The Code Switch Podcast, Episode 1: Can We Talk About Whiteness? : Code Switch On our inaugural episode, we're digging into how we talk about whiteness — or, really, how we don't talk about it — and hear from some folks who say it's really important that we figure out how.
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The Code Switch Podcast, Episode 1: Can We Talk About Whiteness?

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The Code Switch Podcast, Episode 1: Can We Talk About Whiteness?

The Code Switch Podcast, Episode 1: Can We Talk About Whiteness?

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  • <iframe src="https://www.npr.org/player/embed/479733094/480194289" width="100%" height="290" frameborder="0" scrolling="no" title="NPR embedded audio player">
  • Transcript

SHEREEN MARISOL MERAJI, HOST:

This is NPR's CODE SWITCH, race and identity remixed. I'm Shereen Marisol Meraji.

GENE DEMBY, HOST:

That was too much. And I'm Gene Demby. And this is the first episode of our new podcast.

MERAJI: You ready?

DEMBY: We better be ready.

MERAJI: Yeah, people have been asking about this for a long time.

DEMBY: And we wanted to do it for a long time.

MERAJI: We have.

DEMBY: Now it's finally, finally happening. This whole team - our whole CODE SWITCH team is excited to bring you all these messy conversations, play with all these different ways of telling story about race and ethnicity. So we're going to mix it up a lot.

MERAJI: We don't have all the answers. We have lots of questions. But here's the thing - we're going to figure it out together, so we're about to do this.

DEMBY: Let's do it. All right, so a couple of weeks ago, I was sitting at my desk. And Asma Khalid - she's a NPR reporter on the NPR Politics team - she's our play cousin. She covers demographics for the 2016 election. She swung by. And there was something she really, really wanted to talk about.

ASMA KHALID, BYLINE: I've been so obsessed this election cycle with the role of white identity in politics and white voters and how difficult it has been I would say for political journalists to actually dig down and talk about whiteness.

DEMBY: That was Asma. And we need to talk about whiteness because this election cycle, we're seeing these really stark racial lines in the voting patterns. So all these polls that show that in the case of Donald Trump's mind-boggling rise, a whole lot of his voters are really anxious about what it means to be white in America.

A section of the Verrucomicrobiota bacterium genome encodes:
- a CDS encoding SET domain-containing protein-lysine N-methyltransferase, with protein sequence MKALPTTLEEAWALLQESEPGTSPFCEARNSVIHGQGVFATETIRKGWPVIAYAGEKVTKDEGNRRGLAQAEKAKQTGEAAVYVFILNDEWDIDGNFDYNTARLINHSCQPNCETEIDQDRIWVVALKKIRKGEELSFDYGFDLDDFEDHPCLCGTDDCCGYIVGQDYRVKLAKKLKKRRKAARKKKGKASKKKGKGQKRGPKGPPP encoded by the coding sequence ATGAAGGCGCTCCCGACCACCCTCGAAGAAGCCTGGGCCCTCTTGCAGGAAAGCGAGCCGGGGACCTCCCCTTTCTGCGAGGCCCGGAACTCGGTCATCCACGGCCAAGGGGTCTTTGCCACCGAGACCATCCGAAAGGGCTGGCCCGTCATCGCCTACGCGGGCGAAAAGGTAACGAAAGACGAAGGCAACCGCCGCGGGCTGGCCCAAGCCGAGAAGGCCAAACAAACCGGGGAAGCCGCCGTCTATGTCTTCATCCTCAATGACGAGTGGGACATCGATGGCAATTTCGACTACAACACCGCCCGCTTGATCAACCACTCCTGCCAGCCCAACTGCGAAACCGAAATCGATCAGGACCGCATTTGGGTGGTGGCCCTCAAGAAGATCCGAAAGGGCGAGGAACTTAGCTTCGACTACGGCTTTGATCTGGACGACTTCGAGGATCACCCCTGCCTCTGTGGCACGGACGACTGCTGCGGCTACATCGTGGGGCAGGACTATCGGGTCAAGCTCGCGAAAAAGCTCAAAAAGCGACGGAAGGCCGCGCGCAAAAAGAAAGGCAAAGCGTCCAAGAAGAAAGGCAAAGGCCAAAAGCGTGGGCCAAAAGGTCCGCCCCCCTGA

MERAJI: Yeah, we're really, really bad at talking about that. I, myself, when we were prepping for this podcast, would cover up the phone when I was on conference calls with you guys every time I had to say white people or white privilege. It made me feel so uncomfortable.

DEMBY: Part of why it's so hard to talk about this and why it makes us so uncomfortable is that for a really long time, you know, we've had this reflexive habit of talking about what's normal or what's default in American politics in ways that are really, really just about white people in white culture. But we're not really used to talking about white people directly as their own identity group.

MERAJI: Right. When you hear terms like middle Americans, soccer moms, NASCAR dads, a lot of folks are picturing somebody white.

DEMBY: Yeah.

MERAJI: We talk about everyone else as a clearly defined special-interest group - the black vote, the Latino vote, the urban demographic. But we tend to talk about white people's concerns as just politics.

DEMBY: It's like whiteness is everywhere and invisible all at once. So trying to put your hands around it is like trying to hold on to air.

MERAJI: And we're not just talking about politics here, right? After Ferguson, there were a lot of big national conversations going on about white privilege, and a bunch of people started figuring out for the first time ever that white identity is a thing.

DEMBY: So that right there is what we're going to dig into today. Why is it so hard for us to talk about whiteness? Can you even talk about white identity in America without talking about white privilege? And even if you do figure out how to talk about any of this stuff, all right then what? What are you supposed to do about that?

MERAJI: Hold up. This is our first episode of our new podcast about race, Gene. We're a bunch of journalists of color.

DEMBY: We are.

MERAJI: And maybe you're thinking - you listeners are thinking OK, you're going to spend the entire time talking about white folks? Did NPR put you up to this?

(LAUGHTER)